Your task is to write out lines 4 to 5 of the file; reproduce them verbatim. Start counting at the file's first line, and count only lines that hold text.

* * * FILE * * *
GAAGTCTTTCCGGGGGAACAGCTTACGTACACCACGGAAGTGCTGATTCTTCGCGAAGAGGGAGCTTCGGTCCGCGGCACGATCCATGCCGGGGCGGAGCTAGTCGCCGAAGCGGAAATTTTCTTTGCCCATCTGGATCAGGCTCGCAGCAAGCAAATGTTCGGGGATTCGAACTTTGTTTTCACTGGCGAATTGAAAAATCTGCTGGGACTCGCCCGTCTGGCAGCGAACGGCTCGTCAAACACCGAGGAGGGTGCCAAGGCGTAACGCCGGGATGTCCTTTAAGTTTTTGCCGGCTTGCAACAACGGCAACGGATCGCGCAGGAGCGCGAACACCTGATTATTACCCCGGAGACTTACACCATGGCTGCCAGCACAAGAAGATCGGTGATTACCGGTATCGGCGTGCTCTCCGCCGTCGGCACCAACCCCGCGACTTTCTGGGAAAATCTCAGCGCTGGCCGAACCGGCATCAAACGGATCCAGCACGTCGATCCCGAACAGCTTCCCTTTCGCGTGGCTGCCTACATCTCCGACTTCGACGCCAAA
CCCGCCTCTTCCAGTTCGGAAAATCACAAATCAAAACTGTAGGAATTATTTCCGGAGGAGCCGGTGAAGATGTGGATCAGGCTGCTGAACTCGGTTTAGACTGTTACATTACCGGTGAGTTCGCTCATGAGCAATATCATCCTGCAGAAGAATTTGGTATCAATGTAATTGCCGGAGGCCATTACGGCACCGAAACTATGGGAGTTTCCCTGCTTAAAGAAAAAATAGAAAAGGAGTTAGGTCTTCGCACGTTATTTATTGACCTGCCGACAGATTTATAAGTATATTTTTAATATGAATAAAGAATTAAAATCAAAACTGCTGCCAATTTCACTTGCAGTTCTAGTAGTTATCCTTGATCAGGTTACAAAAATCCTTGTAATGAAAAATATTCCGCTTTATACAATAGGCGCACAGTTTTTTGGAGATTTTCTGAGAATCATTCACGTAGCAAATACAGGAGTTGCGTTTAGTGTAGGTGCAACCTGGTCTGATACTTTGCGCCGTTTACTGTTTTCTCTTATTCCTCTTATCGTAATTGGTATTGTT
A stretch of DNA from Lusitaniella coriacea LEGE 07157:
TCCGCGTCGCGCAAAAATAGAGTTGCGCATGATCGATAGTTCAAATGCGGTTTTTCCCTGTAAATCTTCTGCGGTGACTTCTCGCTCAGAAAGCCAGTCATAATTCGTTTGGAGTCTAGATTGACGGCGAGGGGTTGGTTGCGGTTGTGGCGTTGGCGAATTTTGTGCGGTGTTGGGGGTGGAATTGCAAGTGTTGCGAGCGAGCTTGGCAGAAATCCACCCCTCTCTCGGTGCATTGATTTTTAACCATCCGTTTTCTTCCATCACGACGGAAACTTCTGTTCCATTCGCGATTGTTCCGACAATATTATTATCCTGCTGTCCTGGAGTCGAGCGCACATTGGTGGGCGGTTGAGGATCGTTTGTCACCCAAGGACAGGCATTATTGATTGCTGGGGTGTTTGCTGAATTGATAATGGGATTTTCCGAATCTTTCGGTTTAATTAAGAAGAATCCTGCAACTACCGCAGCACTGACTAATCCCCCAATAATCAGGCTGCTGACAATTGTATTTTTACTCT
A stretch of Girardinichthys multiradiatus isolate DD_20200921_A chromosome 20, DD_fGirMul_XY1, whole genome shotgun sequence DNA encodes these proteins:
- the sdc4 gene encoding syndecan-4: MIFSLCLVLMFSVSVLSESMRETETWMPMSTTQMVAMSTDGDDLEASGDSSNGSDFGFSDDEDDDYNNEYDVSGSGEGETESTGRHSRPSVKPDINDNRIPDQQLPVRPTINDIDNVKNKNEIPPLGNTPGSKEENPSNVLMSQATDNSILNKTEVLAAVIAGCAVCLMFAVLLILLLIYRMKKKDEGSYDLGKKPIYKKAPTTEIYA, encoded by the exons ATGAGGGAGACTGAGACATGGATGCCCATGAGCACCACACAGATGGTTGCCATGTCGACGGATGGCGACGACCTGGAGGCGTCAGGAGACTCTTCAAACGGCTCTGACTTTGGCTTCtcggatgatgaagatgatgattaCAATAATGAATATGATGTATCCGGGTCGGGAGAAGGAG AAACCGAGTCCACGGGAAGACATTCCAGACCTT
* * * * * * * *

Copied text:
TCCGCGTCGCGCAAAAATAGAGTTGCGCATGATCGATAGTTCAAATGCGGTTTTTCCCTGTAAATCTTCTGCGGTGACTTCTCGCTCAGAAAGCCAGTCATAATTCGTTTGGAGTCTAGATTGACGGCGAGGGGTTGGTTGCGGTTGTGGCGTTGGCGAATTTTGTGCGGTGTTGGGGGTGGAATTGCAAGTGTTGCGAGCGAGCTTGGCAGAAATCCACCCCTCTCTCGGTGCATTGATTTTTAACCATCCGTTTTCTTCCATCACGACGGAAACTTCTGTTCCATTCGCGATTGTTCCGACAATATTATTATCCTGCTGTCCTGGAGTCGAGCGCACATTGGTGGGCGGTTGAGGATCGTTTGTCACCCAAGGACAGGCATTATTGATTGCTGGGGTGTTTGCTGAATTGATAATGGGATTTTCCGAATCTTTCGGTTTAATTAAGAAGAATCCTGCAACTACCGCAGCACTGACTAATCCCCCAATAATCAGGCTGCTGACAATTGTATTTTTACTCT
A stretch of Girardinichthys multiradiatus isolate DD_20200921_A chromosome 20, DD_fGirMul_XY1, whole genome shotgun sequence DNA encodes these proteins: